Another lucid sketch of constructive fancy is seen in the myth that is linked with the origin of the "dog days" that fall in August. Astrological theory places the beginning of the "dog days" at the time when the sun rises simultaneously with the Dog-Star. The common tradition that a mad dog shuns water or will die if he drinks water, almost certainly had its origin in remote astrological symbolism. For the constellation of the Dog, Canis Major, has his back turned toward Cancer, a water sign. The great Dog-Star, Sirius (the name based on the root of the word "Osiris"), typified the divine nature, as Anup, the Dog, Jackal, Fox in the Egyptian mythology, represented the keen-scented Deity that could guide man through the darkness of incarnational night. The great Sirius, that blazed brilliantly in the dark night of winter, fitted and filled this conception. Water, as always, represented the body of man in whose humid confines the soul descended for its incarnation. The body is seven-eighths water. Along with and exactly akin to the representation of the soul’s falling into an intoxication by the strong wine of sense in its fleshly experience, was the analogue of its going mad when it bathed in or imbibed of the waters of incarnation. The great Dog of soul went "mad" when it dipped into the waters of the bodily life. It therefore turned away from the water, and no doubt is turned toward an air or fire sign. The twelve zodiacal and the thirty-six other constellations have been designed to depict the several aspects of general truth under a varied but always deeply enlightening allegorical modus.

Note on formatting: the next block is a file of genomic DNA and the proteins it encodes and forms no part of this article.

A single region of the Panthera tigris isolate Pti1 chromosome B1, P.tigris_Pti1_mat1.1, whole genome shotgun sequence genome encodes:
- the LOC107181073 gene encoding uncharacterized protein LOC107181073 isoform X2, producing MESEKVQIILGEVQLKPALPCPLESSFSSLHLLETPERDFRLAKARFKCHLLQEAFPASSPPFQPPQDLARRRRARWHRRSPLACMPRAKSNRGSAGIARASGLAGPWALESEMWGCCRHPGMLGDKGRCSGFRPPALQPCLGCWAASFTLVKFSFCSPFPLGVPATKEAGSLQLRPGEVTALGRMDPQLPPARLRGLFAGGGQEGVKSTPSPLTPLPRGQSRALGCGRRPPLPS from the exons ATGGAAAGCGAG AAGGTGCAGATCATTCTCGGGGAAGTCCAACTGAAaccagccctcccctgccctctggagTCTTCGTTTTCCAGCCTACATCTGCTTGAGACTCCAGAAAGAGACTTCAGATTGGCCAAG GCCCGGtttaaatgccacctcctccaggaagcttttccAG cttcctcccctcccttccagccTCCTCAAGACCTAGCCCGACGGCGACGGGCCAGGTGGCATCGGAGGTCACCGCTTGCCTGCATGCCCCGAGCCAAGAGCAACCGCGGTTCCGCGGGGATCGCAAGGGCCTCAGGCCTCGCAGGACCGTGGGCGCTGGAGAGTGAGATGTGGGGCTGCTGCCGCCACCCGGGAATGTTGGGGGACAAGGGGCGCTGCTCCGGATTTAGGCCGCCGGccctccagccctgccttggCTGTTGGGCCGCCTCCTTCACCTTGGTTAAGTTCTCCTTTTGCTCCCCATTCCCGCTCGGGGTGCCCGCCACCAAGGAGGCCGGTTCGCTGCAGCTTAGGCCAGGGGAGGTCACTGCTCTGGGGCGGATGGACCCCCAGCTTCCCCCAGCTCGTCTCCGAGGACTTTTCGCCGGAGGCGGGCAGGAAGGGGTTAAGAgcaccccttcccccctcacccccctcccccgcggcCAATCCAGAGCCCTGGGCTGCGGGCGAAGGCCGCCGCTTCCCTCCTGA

Then there is the legend of the "three Kings of Orient" who came on Christmas to adore the new-born God. Who shall say that the term or title, Three Kings of Orient, as the Christmas hymn phrases it, is not some early zealous and jealous scribe’s work of shunting out of sight a bit of too evident and open pagan astrological symbolism from the Christian material? For from of old the Three Kings were the three conspicuous stars in the belt of Orion, the mighty Hunter, that so easily distinguish this notable constellation, making it next in prominence in all the heavens to the Great Bear itself. And their title was for long centuries the Three Kings of Orion. The three King-Stars in Orion, himself the personification of the Horus or Christos power, rise in the east on Christmas Eve and ascend to the mid-heavens on the celestial equator. Sirius, the Dog of Divinity, rises right after Orion, being the Hunter’s dog, lesser deity following in the wake of higher deity everywhere in nature. And man in evolution, the thinker, is followed on the upward path by the animal, who will at a later day stand where he now does. Some thousands of years ago, when on Christmas Eve the Dog-Star stood at the height of the sky, on the horizon of the east rose in its turn the constellation of the Virgin, bearing in her one arm the Christ-child himself, and in the other hand gripping the great star Spica, the head of wheat, for that divine bread which cometh down from heaven, the eating of which will sate man’s everlasting hunger for God.